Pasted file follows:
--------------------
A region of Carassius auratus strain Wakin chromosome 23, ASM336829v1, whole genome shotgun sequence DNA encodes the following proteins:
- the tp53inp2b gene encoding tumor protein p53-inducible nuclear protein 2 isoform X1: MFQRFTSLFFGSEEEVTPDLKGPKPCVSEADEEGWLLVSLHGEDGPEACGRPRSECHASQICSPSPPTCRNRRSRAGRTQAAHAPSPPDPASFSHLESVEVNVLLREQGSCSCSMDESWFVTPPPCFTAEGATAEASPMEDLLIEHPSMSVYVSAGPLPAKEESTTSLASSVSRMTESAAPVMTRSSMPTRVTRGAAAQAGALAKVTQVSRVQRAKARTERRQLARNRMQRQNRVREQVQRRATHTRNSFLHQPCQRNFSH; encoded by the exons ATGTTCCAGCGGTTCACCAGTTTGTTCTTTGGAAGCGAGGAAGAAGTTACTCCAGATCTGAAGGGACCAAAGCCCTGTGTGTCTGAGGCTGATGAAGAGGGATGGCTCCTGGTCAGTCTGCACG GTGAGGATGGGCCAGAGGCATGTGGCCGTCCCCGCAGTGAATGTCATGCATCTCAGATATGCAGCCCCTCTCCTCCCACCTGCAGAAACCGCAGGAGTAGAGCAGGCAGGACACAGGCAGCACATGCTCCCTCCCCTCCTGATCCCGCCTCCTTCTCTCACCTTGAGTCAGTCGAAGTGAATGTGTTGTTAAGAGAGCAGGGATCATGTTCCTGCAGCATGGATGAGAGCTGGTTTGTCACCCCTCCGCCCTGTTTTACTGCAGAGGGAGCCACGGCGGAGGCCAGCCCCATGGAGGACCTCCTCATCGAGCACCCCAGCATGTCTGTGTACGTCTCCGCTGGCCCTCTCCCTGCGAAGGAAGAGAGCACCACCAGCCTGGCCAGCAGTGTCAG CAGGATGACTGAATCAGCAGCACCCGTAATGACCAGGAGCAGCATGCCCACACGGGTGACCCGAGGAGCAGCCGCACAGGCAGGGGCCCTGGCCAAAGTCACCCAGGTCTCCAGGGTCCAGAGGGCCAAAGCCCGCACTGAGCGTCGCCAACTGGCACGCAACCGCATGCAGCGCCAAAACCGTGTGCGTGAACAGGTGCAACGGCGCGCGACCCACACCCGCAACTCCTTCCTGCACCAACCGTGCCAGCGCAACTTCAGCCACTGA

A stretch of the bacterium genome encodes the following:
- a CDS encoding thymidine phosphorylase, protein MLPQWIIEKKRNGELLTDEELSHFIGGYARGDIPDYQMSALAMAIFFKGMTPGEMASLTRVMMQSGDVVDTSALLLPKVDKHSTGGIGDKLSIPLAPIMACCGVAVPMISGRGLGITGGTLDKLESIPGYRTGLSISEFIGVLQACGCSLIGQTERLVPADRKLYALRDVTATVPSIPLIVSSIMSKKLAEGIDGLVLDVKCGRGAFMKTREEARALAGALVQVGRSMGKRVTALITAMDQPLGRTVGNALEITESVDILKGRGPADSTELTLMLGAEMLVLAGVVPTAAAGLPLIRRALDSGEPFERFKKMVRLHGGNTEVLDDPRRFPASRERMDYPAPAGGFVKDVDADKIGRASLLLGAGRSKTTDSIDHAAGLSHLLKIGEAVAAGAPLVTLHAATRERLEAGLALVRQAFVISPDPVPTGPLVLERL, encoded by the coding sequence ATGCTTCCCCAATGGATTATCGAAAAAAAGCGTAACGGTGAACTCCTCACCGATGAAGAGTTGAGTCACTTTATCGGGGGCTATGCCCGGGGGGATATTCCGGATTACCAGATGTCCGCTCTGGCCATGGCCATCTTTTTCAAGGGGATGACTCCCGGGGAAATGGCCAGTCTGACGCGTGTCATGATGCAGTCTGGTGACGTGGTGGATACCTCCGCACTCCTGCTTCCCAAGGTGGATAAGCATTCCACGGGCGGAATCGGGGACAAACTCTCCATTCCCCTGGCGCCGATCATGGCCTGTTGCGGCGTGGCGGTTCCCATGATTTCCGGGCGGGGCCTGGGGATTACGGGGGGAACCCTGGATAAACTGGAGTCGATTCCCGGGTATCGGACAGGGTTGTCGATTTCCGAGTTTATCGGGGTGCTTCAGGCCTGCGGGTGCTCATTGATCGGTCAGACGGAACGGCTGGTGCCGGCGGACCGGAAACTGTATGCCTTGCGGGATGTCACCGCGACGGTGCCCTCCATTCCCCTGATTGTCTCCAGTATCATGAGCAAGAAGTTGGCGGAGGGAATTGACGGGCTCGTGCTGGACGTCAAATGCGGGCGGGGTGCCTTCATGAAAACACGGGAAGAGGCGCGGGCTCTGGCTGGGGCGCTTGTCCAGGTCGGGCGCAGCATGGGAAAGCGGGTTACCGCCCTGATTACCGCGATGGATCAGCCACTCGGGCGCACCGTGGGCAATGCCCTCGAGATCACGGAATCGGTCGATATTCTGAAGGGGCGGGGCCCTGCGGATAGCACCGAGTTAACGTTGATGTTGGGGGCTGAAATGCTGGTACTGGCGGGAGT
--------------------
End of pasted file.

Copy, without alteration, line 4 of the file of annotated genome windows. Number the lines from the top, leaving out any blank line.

- a CDS encoding thymidine phosphorylase, protein MLPQWIIEKKRNGELLTDEELSHFIGGYARGDIPDYQMSALAMAIFFKGMTPGEMASLTRVMMQSGDVVDTSALLLPKVDKHSTGGIGDKLSIPLAPIMACCGVAVPMISGRGLGITGGTLDKLESIPGYRTGLSISEFIGVLQACGCSLIGQTERLVPADRKLYALRDVTATVPSIPLIVSSIMSKKLAEGIDGLVLDVKCGRGAFMKTREEARALAGALVQVGRSMGKRVTALITAMDQPLGRTVGNALEITESVDILKGRGPADSTELTLMLGAEMLVLAGVVPTAAAGLPLIRRALDSGEPFERFKKMVRLHGGNTEVLDDPRRFPASRERMDYPAPAGGFVKDVDADKIGRASLLLGAGRSKTTDSIDHAAGLSHLLKIGEAVAAGAPLVTLHAATRERLEAGLALVRQAFVISPDPVPTGPLVLERL, encoded by the coding sequence ATGCTTCCCCAATGGATTATCGAAAAAAAGCGTAACGGTGAACTCCTCACCGATGAAGAGTTGAGTCACTTTATCGGGGGCTATGCCCGGGGGGATATTCCGGATTACCAGATGTCCGCTCTGGCCATGGCCATCTTTTTCAAGGGGATGACTCCCGGGGAAATGGCCAGTCTGACGCGTGTCATGATGCAGTCTGGTGACGTGGTGGATACCTCCGCACTCCTGCTTCCCAAGGTGGATAAGCATTCCACGGGCGGAATCGGGGACAAACTCTCCATTCCCCTGGCGCCGATCATGGCCTGTTGCGGCGTGGCGGTTCCCATGATTTCCGGGCGGGGCCTGGGGATTACGGGGGGAACCCTGGATAAACTGGAGTCGATTCCCGGGTATCGGACAGGGTTGTCGATTTCCGAGTTTATCGGGGTGCTTCAGGCCTGCGGGTGCTCATTGATCGGTCAGACGGAACGGCTGGTGCCGGCGGACCGGAAACTGTATGCCTTGCGGGATGTCACCGCGACGGTGCCCTCCATTCCCCTGATTGTCTCCAGTATCATGAGCAAGAAGTTGGCGGAGGGAATTGACGGGCTCGTGCTGGACGTCAAATGCGGGCGGGGTGCCTTCATGAAAACACGGGAAGAGGCGCGGGCTCTGGCTGGGGCGCTTGTCCAGGTCGGGCGCAGCATGGGAAAGCGGGTTACCGCCCTGATTACCGCGATGGATCAGCCACTCGGGCGCACCGTGGGCAATGCCCTCGAGATCACGGAATCGGTCGATATTCTGAAGGGGCGGGGCCCTGCGGATAGCACCGAGTTAACGTTGATGTTGGGGGCTGAAATGCTGGTACTGGCGGGAGT